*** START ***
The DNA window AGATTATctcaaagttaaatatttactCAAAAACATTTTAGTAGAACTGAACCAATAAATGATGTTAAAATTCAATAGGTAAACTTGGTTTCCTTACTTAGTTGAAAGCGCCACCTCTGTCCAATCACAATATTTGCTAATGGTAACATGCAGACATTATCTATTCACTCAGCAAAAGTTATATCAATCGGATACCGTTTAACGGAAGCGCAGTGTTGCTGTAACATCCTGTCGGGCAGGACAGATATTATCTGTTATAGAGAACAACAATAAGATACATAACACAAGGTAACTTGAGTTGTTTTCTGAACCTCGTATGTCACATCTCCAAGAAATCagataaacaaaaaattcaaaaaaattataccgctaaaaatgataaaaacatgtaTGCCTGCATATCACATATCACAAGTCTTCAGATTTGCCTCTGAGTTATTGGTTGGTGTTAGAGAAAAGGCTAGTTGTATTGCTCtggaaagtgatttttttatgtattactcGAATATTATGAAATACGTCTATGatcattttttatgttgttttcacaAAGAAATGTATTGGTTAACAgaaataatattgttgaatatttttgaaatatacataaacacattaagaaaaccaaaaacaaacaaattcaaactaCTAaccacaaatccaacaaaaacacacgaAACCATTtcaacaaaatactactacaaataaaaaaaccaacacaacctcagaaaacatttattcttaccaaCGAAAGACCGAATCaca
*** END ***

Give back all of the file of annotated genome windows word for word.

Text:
The DNA window AGATTATctcaaagttaaatatttactCAAAAACATTTTAGTAGAACTGAACCAATAAATGATGTTAAAATTCAATAGGTAAACTTGGTTTCCTTACTTAGTTGAAAGCGCCACCTCTGTCCAATCACAATATTTGCTAATGGTAACATGCAGACATTATCTATTCACTCAGCAAAAGTTATATCAATCGGATACCGTTTAACGGAAGCGCAGTGTTGCTGTAACATCCTGTCGGGCAGGACAGATATTATCTGTTATAGAGAACAACAATAAGATACATAACACAAGGTAACTTGAGTTGTTTTCTGAACCTCGTATGTCACATCTCCAAGAAATCagataaacaaaaaattcaaaaaaattataccgctaaaaatgataaaaacatgtaTGCCTGCATATCACATATCACAAGTCTTCAGATTTGCCTCTGAGTTATTGGTTGGTGTTAGAGAAAAGGCTAGTTGTATTGCTCtggaaagtgatttttttatgtattactcGAATATTATGAAATACGTCTATGatcattttttatgttgttttcacaAAGAAATGTATTGGTTAACAgaaataatattgttgaatatttttgaaatatacataaacacattaagaaaaccaaaaacaaacaaattcaaactaCTAaccacaaatccaacaaaaacacacgaAACCATTtcaacaaaatactactacaaataaaaaaaccaacacaacctcagaaaacatttattcttaccaaCGAAAGACCGAATCaca